Buying an electric vehicle in Texas? Here’s what to know


Although fall seems a long way off amid the scorching summer days in North Texas, peak car-buying season is just a few months away. As consumers peruse new- and used- car lots — either out of necessity or indulgence — they’ll notice that electric vehicles have become more ubiquitous.

Once attainable only by the well-off, a range of new models have democratized the EV, making it a more realistic choice for many consumers (who might be giving the $3-per-gallon price at the pump the side eye).

EV owners can save money on some maintenance costs over the life of the car — and, depending on local gas and electricity prices, on fuel. But electric cars still require some up-front investment, from the cost of the vehicle to the installation of a home charger, to Texas’ added registration fees. An EV costs on average about $12,000 more than a traditional gas-powered vehicle.

If you’re thinking about making the tradeoff, though, here’s what you should know:

Cost savings are not a guarantee

Whether consumers save money by owning electric vehicles over conventional ones depends on several factors. In terms of maintaining your vehicle, you won’t have to worry about things like oil changes, and the lack of complex transmissions and other elements of an internal combustion engine should cut repair costs considerably and bolster reliability. But that doesn’t necessarily mean EVs require less maintenance.

“If you th ink about sort of the amount you need to change your tires or other types of maintenance you might do on the vehicle, electric vehicles might require more maintenance in the sense that they’re heavier vehicles in general and they tend to wear through tires a little quicker,” said Erich Muehlegger, a professor of economics at the University of California-Davis who has researched EV demand . “Regarding maintenance, it’s still a little bit unclear whether there’s substantial savings to be had there.”

In terms of whether you’ll save on fuel, that depends largely on electricity rates and gas prices near you, which are always in flux. Whether you can charge at home most of the time will also impact what you pay, since public chargers tend to be more expensive, Muehlegger said.

The Department of Energy’s Alternative Fuels Data Center calculator can help you break down the costs in your area.

You could qualify for a federal ‘clean vehicle’ tax break — maybe

Buying a new or used electric vehicle could qualify you for thousands of dollars in tax breaks — so long as you and your vehicle meet qualifying criteria.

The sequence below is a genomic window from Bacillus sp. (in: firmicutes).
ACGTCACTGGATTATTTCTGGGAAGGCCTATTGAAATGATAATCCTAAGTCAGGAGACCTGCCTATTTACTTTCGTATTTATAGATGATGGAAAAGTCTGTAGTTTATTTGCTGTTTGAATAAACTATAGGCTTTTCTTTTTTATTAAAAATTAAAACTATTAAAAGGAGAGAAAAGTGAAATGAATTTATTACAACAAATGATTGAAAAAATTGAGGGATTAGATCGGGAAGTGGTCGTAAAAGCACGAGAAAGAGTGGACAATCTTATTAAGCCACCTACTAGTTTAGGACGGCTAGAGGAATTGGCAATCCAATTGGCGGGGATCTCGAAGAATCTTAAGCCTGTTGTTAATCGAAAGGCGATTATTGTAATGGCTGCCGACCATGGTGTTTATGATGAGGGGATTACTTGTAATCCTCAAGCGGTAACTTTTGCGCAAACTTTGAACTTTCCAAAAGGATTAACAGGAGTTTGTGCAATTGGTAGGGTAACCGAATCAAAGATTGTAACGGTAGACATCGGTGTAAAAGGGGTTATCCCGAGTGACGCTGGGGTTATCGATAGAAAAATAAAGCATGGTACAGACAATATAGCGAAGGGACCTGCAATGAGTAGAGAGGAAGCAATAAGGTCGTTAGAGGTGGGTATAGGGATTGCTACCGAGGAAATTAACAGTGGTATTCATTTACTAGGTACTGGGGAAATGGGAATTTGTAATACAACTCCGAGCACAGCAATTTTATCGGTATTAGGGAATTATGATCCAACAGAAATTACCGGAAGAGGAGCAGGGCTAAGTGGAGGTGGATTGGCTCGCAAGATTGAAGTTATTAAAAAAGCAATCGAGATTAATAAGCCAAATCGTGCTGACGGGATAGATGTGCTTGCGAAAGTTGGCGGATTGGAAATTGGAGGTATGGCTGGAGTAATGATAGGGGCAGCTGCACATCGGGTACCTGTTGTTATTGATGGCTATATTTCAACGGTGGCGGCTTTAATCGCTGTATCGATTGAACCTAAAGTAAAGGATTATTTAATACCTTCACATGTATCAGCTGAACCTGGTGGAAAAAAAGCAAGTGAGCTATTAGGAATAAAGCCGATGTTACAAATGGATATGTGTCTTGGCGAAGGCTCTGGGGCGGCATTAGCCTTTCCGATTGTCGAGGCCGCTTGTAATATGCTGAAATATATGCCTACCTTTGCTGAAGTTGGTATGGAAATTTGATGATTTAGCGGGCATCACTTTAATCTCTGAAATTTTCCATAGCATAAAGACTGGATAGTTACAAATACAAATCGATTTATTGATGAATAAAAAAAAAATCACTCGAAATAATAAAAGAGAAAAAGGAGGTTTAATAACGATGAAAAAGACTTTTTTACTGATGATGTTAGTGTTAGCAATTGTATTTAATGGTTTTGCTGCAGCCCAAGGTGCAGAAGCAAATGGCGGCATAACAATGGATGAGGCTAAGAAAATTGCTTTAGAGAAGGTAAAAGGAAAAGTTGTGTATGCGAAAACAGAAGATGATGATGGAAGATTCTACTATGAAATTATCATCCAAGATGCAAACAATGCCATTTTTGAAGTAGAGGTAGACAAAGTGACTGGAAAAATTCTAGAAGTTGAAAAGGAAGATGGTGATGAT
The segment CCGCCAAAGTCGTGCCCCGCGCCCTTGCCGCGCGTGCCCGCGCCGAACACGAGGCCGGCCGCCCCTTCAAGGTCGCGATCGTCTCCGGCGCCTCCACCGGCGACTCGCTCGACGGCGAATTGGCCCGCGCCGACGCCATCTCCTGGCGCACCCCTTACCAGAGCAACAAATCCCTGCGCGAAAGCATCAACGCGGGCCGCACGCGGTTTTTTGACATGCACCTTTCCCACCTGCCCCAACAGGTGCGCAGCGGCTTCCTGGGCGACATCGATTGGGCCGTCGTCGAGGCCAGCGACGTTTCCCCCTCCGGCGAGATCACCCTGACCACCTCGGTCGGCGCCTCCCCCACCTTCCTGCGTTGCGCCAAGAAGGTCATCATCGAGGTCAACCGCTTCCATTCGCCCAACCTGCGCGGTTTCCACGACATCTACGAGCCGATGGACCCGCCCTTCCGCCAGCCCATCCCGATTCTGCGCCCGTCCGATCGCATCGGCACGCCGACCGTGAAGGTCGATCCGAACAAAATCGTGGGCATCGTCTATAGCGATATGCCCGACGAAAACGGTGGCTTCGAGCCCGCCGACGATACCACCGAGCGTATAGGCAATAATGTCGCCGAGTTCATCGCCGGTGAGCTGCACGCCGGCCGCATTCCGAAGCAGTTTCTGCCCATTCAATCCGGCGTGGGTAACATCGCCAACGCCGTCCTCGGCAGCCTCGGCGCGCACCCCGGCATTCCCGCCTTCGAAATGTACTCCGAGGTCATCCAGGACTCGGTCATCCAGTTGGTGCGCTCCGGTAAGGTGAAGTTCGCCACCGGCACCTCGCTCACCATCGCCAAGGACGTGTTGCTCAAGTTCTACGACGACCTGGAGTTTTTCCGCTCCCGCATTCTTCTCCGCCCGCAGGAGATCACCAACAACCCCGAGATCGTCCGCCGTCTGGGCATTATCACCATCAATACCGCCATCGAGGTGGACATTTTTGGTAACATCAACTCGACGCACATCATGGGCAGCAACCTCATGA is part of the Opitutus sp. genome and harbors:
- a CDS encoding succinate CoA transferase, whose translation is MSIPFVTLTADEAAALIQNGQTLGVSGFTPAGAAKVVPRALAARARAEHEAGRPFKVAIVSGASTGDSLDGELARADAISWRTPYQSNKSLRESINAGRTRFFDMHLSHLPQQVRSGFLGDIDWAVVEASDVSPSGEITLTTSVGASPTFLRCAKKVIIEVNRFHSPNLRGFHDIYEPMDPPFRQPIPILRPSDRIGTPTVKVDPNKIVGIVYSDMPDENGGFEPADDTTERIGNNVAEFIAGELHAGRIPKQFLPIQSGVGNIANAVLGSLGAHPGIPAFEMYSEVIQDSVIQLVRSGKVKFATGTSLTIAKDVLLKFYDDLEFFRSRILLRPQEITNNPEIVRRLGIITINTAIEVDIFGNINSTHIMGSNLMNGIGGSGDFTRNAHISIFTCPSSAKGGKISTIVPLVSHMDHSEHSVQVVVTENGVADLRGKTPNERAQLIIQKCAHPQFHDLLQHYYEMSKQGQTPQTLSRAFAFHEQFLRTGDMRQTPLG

New personal EVs can qualify for up to $7,500 in tax credits, while used cars, trucks and SUVs can qualify buyers for as much as a $4,000 credit. But thanks to stringent Treasury Department rules, only a fraction of the more than 60 EVs on the market in the U.S. qualify.

New EV owners can get up to $3,750 if their vehicle meets critical mineral requirements and an additional $3,750 if it meets battery component requirements, including a battery capacity of at least 7 kilowatt hours.

Only electric vehicles that underwent final assembly in North America and were made by a qualified manufacturer are eligible. The purchase price of a new vehicle cannot exceed $80,000 for vans, SUVs and trucks or $55,000 for all other vehicles. Used EVs must have a sale price of $25,000 or less and be at least two years old.

Those restrictions could prompt manufacturers to consider lowering prices if it makes sense to draw in more customers who want the credit, Muehlegger said, but it all depends on what makes the most financial sense for automakers.

Buyers have to meet certain income restrictions, too. To qualify for a new vehicle, married couples’ modified adjusted gross income cannot exceed $300,000. That limit drops to $225,000 for heads of household and $150,000 for all other filers. For a used EV, a married couple’s income is capped at $150,000, with head-of-household income required to be at or below $112,500 and income for all other filers to be $75,000.

Buyers can use the modified adjusted gross income for the year of the purchase or the previous year, so long as one is below the income threshold.

Buyers can put the credit toward the purchase price by transferring it to their dealer, or wait and claim the credit when they file their tax returns. See if your vehicle is eligible for a credit here.

You can get a federal tax break on your charger, too depending on where you live

If you live in a low-income census tract you can qualify for a federal tax credit when you install a charger at your primary residence.

Consumers can get a tax credit of 30% of the cost of installation, up to a maximum of $1,000 per item. This online map can tell you if you live in a qualifying community.

To claim the credit, taxpayers should use Form 8911 when they file their annual tax return.

State discounts in Texas are sparse — for now

Between 12 and 15 states nationwide offer additional state-level incentives to purchase an electric vehicle, Muehlegger said. There aren’t any active state-level grants or incentives that Texans can apply for right now. The Light-Duty Motor Vehicle Purchase or Lease Incentive Program from the Texas Commission on Environmental Quality is currently closed but is expected to open again for the 2026 fiscal year, though a date hasn’t been set, the agency confirmed in June.

Other state-level incentives for fleets, heavy-duty equipment and natural gas conversions are active. Find more information on the commission’s grants webpage.

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